It was around 3:00 pm and as we always do, we wanted to hit the ground running. So we changed into temple-appropriate outfits (shoulders and knees covered), packed a bag, and set out to get familiar with Chiang Mai. Our first stop was the cutest bakery and coffee shop I’ve ever seen called Baan Bakery. It just happened to be right down the street from our hotel.
They were all out of pastries by the time we got there, but that was expected based on the reviews we read on TripAdvisor (they usually were sold out by noon). So I got an iced latte to-go and Eric left emptyhanded.
Here’s an Asia travel tip for you: Never trust the ice unless it has holes. Why? Holes mean the ice was made in a machine with filtered water. If it doesn’t have holes, that usually means it was made from the tap.
After my coffee break, we started exploring down Prapokkaloa Road (the arrow is pointing to it below). There were many beautiful temples (or wats) to see down this road.
We didn’t really know what we were doing when it came to temples. We just decided we would walk and if we passed a cool looking temple we would go in. What we did know was that we needed to be covered from our shoulders to our knees and we had to remove our shoes before entering any temples.
Wat Jedlin was our first stop. It was so beautiful and had so much more to it than just its main temple. We went inside the temple first where we saw a giant beautiful Buddha.
As we were standing there, an American sounding guy approached us. He was Asian but with zero accent. He told us he was from New York visiting Chiang Mai with his wife who was a fashion designer. He asked Eric if he was thinking about getting a suit made in Chiang Mai and if he wasn’t he should seriously think about it. His wife buys all of her materials from Chiang Mai now because the other cities in Asia that she used to buy from were increasing their prices too much. He told us Chiang Mai is one of the best places to get a custom-made suit now because the cost is still low but there are also still trustworthy people here.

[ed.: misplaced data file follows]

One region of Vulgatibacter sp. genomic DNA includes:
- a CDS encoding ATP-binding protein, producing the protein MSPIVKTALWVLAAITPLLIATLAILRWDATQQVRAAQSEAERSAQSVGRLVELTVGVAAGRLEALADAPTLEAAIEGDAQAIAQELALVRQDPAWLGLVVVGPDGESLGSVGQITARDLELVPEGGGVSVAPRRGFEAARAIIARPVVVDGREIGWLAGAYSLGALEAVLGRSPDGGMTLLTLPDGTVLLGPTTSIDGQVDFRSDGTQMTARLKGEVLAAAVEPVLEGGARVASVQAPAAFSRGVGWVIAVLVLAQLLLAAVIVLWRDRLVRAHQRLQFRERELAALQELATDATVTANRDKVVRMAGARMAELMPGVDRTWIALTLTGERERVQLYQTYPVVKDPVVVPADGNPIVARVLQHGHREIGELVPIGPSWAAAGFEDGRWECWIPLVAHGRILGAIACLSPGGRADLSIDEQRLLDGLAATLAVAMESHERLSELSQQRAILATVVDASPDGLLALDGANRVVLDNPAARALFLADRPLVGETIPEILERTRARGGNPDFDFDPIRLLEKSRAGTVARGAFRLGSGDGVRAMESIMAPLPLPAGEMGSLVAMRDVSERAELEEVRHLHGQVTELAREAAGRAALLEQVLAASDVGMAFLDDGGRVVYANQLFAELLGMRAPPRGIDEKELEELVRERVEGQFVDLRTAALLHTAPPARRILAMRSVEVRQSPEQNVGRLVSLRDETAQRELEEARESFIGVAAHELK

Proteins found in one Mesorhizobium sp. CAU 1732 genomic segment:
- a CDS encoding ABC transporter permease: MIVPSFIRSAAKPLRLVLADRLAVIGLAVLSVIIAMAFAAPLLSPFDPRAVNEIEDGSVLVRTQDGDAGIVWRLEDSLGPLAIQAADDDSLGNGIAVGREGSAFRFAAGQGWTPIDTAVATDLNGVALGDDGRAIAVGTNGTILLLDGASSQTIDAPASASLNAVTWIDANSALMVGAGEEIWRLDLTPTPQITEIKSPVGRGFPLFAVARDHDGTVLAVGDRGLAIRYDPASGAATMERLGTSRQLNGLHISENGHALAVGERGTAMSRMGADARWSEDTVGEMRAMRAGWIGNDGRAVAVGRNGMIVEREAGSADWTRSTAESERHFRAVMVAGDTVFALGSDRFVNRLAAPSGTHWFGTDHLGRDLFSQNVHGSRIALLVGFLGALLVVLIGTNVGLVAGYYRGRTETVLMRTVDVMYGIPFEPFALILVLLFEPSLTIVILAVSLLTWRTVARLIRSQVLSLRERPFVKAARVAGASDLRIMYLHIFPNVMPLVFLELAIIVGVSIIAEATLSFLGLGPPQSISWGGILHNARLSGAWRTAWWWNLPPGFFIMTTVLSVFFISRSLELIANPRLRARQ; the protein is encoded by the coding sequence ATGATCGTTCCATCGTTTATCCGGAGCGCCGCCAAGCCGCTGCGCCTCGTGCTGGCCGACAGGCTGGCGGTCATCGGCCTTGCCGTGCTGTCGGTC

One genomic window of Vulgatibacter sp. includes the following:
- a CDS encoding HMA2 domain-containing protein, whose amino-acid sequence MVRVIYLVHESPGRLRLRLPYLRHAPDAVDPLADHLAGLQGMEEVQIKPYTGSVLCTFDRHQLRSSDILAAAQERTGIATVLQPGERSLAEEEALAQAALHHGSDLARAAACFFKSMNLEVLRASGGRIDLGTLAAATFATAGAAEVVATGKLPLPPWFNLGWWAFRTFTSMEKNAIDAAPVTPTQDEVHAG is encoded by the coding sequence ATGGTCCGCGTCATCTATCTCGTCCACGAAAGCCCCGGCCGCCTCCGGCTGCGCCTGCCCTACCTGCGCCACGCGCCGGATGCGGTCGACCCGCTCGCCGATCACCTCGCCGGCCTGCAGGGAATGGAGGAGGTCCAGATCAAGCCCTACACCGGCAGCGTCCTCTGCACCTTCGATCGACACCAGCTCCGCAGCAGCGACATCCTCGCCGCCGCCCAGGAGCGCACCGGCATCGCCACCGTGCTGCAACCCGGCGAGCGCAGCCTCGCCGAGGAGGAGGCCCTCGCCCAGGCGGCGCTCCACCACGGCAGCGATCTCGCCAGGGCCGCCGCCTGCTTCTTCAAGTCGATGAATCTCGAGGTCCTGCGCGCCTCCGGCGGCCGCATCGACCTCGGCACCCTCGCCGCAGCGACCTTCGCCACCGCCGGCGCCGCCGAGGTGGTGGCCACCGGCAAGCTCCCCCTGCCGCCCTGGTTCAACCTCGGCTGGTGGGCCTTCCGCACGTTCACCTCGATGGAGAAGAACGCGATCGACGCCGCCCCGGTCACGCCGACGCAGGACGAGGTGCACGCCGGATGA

He gave us the name of the tailor he uses when he comes to Chiang Mai and told us that while buying a suit in Asia can be inexpensive, we have to watch out for the fakes. He explained that his tailor only used the best materials and didn’t advertise to the masses; he was more of a local best-kept secret. It happened to be almost right across the street so we decided that would be our next stop after Wat Jedlin.
We said thank you to the super nice guy from New York and went to explore the rest of the temple grounds.
Behind the temple was a beautiful pond covered in the biggest lily pads I’ve ever seen in my life. They looked fake!
At first, seeing monks was a little weird. In the US, we see them in movies but rarely do we ever see a monk hanging out in America. In Chiang Mai, we wouldn’t walk more than 10 feet without seeing one. After a few hours, the monks just became a part of the crowd.
After we walked through the beautiful grounds of Wat Jedlin, we walked over to the tailor so Eric could look into getting a custom suit.
We were greeted by a very kind soft-spoken gentleman who was the owner of the shop. We told him we had just met a guy across the street and he referred us to him. He got really excited and started telling us all about the suits they make.